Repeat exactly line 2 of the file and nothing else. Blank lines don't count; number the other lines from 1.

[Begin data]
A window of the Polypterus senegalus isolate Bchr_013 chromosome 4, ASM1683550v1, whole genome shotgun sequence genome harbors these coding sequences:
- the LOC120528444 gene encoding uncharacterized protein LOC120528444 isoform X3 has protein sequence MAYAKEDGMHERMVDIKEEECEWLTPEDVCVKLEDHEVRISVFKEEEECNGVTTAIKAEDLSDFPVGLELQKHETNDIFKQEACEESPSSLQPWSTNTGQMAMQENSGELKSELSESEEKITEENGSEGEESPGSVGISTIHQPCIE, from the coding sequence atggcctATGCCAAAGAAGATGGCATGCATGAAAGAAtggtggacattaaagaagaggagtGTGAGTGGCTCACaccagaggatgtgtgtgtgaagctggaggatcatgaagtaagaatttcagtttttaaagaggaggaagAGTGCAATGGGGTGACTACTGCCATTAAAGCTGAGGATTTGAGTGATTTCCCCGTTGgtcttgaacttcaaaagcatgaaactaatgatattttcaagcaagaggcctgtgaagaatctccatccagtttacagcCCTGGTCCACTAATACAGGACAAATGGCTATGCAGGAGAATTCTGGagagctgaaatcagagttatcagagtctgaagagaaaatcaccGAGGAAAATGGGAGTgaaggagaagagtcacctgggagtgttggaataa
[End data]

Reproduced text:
- the LOC120528444 gene encoding uncharacterized protein LOC120528444 isoform X3 has protein sequence MAYAKEDGMHERMVDIKEEECEWLTPEDVCVKLEDHEVRISVFKEEEECNGVTTAIKAEDLSDFPVGLELQKHETNDIFKQEACEESPSSLQPWSTNTGQMAMQENSGELKSELSESEEKITEENGSEGEESPGSVGISTIHQPCIE, from the coding sequence atggcctATGCCAAAGAAGATGGCATGCATGAAAGAAtggtggacattaaagaagaggagtGTGAGTGGCTCACaccagaggatgtgtgtgtgaagctggaggatcatgaagtaagaatttcagtttttaaagaggaggaagAGTGCAATGGGGTGACTACTGCCATTAAAGCTGAGGATTTGAGTGATTTCCCCGTTGgtcttgaacttcaaaagcatgaaactaatgatattttcaagcaagaggcctgtgaagaatctccatccagtttacagcCCTGGTCCACTAATACAGGACAAATGGCTATGCAGGAGAATTCTGGagagctgaaatcagagttatcagagtctgaagagaaaatcaccGAGGAAAATGGGAGTgaaggagaagagtcacctgggagtgttggaataa